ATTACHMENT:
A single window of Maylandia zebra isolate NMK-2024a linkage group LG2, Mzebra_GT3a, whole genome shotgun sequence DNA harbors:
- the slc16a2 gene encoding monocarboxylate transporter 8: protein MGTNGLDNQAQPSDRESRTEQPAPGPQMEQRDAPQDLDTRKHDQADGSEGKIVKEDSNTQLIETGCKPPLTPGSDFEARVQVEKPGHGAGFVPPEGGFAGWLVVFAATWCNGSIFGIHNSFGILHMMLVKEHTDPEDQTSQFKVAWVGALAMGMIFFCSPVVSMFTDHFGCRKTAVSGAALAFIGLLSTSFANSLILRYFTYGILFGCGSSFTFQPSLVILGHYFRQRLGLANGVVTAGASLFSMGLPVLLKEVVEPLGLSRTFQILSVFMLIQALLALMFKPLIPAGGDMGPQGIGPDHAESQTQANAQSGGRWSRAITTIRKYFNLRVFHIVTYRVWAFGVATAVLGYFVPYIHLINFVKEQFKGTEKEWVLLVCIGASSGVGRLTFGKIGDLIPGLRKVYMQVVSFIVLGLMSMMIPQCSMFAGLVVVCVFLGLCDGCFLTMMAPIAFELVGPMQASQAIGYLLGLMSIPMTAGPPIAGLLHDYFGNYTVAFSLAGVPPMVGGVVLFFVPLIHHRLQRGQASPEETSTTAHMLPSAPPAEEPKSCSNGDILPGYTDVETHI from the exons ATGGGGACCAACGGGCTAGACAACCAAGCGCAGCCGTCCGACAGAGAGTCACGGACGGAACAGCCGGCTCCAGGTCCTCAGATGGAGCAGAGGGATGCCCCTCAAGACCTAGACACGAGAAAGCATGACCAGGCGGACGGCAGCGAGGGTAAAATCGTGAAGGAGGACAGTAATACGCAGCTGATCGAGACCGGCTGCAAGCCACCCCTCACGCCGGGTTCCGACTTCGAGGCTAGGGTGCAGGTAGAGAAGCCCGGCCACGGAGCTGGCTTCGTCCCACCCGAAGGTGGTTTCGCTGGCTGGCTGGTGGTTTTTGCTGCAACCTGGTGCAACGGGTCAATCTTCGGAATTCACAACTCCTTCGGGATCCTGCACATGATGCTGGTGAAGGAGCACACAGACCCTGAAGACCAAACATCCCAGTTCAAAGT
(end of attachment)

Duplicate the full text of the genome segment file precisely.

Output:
A single window of Maylandia zebra isolate NMK-2024a linkage group LG2, Mzebra_GT3a, whole genome shotgun sequence DNA harbors:
- the slc16a2 gene encoding monocarboxylate transporter 8: protein MGTNGLDNQAQPSDRESRTEQPAPGPQMEQRDAPQDLDTRKHDQADGSEGKIVKEDSNTQLIETGCKPPLTPGSDFEARVQVEKPGHGAGFVPPEGGFAGWLVVFAATWCNGSIFGIHNSFGILHMMLVKEHTDPEDQTSQFKVAWVGALAMGMIFFCSPVVSMFTDHFGCRKTAVSGAALAFIGLLSTSFANSLILRYFTYGILFGCGSSFTFQPSLVILGHYFRQRLGLANGVVTAGASLFSMGLPVLLKEVVEPLGLSRTFQILSVFMLIQALLALMFKPLIPAGGDMGPQGIGPDHAESQTQANAQSGGRWSRAITTIRKYFNLRVFHIVTYRVWAFGVATAVLGYFVPYIHLINFVKEQFKGTEKEWVLLVCIGASSGVGRLTFGKIGDLIPGLRKVYMQVVSFIVLGLMSMMIPQCSMFAGLVVVCVFLGLCDGCFLTMMAPIAFELVGPMQASQAIGYLLGLMSIPMTAGPPIAGLLHDYFGNYTVAFSLAGVPPMVGGVVLFFVPLIHHRLQRGQASPEETSTTAHMLPSAPPAEEPKSCSNGDILPGYTDVETHI from the exons ATGGGGACCAACGGGCTAGACAACCAAGCGCAGCCGTCCGACAGAGAGTCACGGACGGAACAGCCGGCTCCAGGTCCTCAGATGGAGCAGAGGGATGCCCCTCAAGACCTAGACACGAGAAAGCATGACCAGGCGGACGGCAGCGAGGGTAAAATCGTGAAGGAGGACAGTAATACGCAGCTGATCGAGACCGGCTGCAAGCCACCCCTCACGCCGGGTTCCGACTTCGAGGCTAGGGTGCAGGTAGAGAAGCCCGGCCACGGAGCTGGCTTCGTCCCACCCGAAGGTGGTTTCGCTGGCTGGCTGGTGGTTTTTGCTGCAACCTGGTGCAACGGGTCAATCTTCGGAATTCACAACTCCTTCGGGATCCTGCACATGATGCTGGTGAAGGAGCACACAGACCCTGAAGACCAAACATCCCAGTTCAAAGT